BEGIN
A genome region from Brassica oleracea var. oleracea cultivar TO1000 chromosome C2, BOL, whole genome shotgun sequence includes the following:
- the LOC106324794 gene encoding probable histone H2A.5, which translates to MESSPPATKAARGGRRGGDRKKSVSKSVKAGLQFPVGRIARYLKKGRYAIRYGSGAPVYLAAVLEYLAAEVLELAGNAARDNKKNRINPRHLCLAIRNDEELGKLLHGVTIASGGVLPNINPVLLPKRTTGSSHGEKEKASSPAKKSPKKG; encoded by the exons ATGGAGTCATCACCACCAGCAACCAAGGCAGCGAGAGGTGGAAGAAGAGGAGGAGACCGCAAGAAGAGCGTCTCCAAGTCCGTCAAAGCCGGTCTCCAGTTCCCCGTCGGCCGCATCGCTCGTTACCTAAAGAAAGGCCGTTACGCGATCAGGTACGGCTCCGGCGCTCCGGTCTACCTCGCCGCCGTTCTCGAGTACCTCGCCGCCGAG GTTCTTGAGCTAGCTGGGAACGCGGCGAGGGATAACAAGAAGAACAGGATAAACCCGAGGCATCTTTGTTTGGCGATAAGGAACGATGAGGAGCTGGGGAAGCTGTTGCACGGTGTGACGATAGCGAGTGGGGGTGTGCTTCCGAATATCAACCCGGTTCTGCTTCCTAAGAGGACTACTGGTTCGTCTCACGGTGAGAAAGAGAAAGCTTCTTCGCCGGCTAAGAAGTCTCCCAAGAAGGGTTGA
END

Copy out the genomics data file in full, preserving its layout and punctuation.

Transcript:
A genome region from Brassica oleracea var. oleracea cultivar TO1000 chromosome C2, BOL, whole genome shotgun sequence includes the following:
- the LOC106324794 gene encoding probable histone H2A.5, which translates to MESSPPATKAARGGRRGGDRKKSVSKSVKAGLQFPVGRIARYLKKGRYAIRYGSGAPVYLAAVLEYLAAEVLELAGNAARDNKKNRINPRHLCLAIRNDEELGKLLHGVTIASGGVLPNINPVLLPKRTTGSSHGEKEKASSPAKKSPKKG; encoded by the exons ATGGAGTCATCACCACCAGCAACCAAGGCAGCGAGAGGTGGAAGAAGAGGAGGAGACCGCAAGAAGAGCGTCTCCAAGTCCGTCAAAGCCGGTCTCCAGTTCCCCGTCGGCCGCATCGCTCGTTACCTAAAGAAAGGCCGTTACGCGATCAGGTACGGCTCCGGCGCTCCGGTCTACCTCGCCGCCGTTCTCGAGTACCTCGCCGCCGAG GTTCTTGAGCTAGCTGGGAACGCGGCGAGGGATAACAAGAAGAACAGGATAAACCCGAGGCATCTTTGTTTGGCGATAAGGAACGATGAGGAGCTGGGGAAGCTGTTGCACGGTGTGACGATAGCGAGTGGGGGTGTGCTTCCGAATATCAACCCGGTTCTGCTTCCTAAGAGGACTACTGGTTCGTCTCACGGTGAGAAAGAGAAAGCTTCTTCGCCGGCTAAGAAGTCTCCCAAGAAGGGTTGA